In contrast to past Dad Games, which have traditionally been concerned with the realities of fathering a teenager, or the way adventure can be stymied by a weaker child figure who must be coddled and looked after, Death Stranding seems intent on living out a kind of fathering fantasy, allowing the player to marginally parent less a child than the idea of a child. This child has no corporeality distinct from Bridges so there’s little question of its physical safety or comfort. “Honey please stop motorcycling our baby off cliffs,” an imaginary conversation with the missing mother figure might go. But there’s no one to tell you to care, no one who even thinks of the child as a human being. For the game’s intent, you’ve got little more than a wriggling Tamagotchi with radar saddled to your belly. A script you can punch numbers into, a slider to keep maxed out. When Bridges hits the bunk every night his child sits silently in its high tech cradle, “sleeping” the night away on the other side of the small room, passive until the very moment it needs to be re-activated.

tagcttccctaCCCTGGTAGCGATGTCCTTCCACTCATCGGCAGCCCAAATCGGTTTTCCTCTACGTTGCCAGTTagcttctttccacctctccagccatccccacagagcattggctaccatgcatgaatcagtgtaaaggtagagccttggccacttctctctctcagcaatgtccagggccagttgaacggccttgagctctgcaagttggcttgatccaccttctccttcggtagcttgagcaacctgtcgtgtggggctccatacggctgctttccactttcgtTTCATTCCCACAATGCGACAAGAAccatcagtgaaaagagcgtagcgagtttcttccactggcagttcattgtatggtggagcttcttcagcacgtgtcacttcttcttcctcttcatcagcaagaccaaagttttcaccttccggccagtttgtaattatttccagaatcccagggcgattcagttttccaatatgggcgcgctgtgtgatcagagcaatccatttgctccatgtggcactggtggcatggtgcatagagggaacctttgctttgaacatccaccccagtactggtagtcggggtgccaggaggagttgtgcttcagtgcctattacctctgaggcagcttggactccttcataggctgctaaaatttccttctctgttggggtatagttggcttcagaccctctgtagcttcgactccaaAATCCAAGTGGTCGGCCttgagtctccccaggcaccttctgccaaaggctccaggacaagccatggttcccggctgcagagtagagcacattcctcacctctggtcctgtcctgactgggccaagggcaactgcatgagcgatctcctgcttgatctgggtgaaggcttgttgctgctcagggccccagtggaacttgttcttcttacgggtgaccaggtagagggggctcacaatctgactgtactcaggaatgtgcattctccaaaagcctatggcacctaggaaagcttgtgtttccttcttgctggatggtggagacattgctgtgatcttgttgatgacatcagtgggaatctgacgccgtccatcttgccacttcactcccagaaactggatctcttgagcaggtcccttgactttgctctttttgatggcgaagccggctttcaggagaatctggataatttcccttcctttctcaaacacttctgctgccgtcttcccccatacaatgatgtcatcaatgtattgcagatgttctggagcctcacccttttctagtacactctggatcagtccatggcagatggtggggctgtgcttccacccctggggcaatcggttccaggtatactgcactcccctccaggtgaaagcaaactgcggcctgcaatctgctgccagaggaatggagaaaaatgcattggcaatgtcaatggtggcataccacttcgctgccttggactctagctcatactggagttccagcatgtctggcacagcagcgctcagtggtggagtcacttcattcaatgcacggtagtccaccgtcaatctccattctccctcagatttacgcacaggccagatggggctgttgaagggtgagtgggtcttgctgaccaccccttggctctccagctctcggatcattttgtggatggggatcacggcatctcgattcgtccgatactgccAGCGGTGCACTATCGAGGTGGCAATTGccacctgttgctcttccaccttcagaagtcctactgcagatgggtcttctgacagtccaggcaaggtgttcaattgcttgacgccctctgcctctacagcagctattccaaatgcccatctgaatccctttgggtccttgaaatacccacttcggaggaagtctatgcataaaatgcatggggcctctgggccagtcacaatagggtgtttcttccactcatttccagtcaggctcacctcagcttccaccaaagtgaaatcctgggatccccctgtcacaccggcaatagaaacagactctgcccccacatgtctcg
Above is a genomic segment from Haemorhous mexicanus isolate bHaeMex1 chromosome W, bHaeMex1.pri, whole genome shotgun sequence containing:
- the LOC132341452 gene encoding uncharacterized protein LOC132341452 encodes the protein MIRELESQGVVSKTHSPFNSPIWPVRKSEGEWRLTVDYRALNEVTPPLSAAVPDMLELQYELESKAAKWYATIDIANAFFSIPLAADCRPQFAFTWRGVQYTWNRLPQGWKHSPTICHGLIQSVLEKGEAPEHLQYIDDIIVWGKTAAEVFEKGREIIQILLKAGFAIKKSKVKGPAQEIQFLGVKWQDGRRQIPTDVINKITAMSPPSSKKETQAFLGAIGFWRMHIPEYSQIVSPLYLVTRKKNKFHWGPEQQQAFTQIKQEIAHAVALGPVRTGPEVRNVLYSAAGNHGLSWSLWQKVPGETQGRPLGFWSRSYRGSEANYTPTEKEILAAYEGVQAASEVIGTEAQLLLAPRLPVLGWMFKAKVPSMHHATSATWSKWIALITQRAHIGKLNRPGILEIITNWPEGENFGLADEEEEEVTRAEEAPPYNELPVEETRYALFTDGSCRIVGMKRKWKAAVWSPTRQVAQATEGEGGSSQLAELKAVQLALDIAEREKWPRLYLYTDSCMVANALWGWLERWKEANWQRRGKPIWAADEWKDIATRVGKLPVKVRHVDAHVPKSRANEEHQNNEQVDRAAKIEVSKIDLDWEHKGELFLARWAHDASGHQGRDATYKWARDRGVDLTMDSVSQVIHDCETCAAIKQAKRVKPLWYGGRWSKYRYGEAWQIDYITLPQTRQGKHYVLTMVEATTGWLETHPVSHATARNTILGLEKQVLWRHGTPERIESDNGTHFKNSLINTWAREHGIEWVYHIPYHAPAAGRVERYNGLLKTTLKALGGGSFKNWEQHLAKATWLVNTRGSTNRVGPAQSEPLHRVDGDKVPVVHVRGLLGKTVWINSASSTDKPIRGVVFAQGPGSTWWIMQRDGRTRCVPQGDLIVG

Jet Set Radio, Splatoon and Identity


    What statements do we make about ourselves through our clothing, our art and our bodies? What about the material belongings we keep around us?


    The Women who Pioneered Video Game Music


    Since the very first video games to feature background music, women have been at the forefront of industry and taking VGM to new places. We just don't talk about them as much.

    Support Game Score Fanfare on Patreon: http://www.patreon.com/gamescorefanfare


    Elements of CONTROL [Spoilers]


    This is a video review and critique of CONTROL, a mind-bending third person action title from Remedy. It looks deep into the uniquely strange vibe of CONTROL's world, along with its uncanny similarities to Max Payne and F.E.A.R. Spoilers Throughout.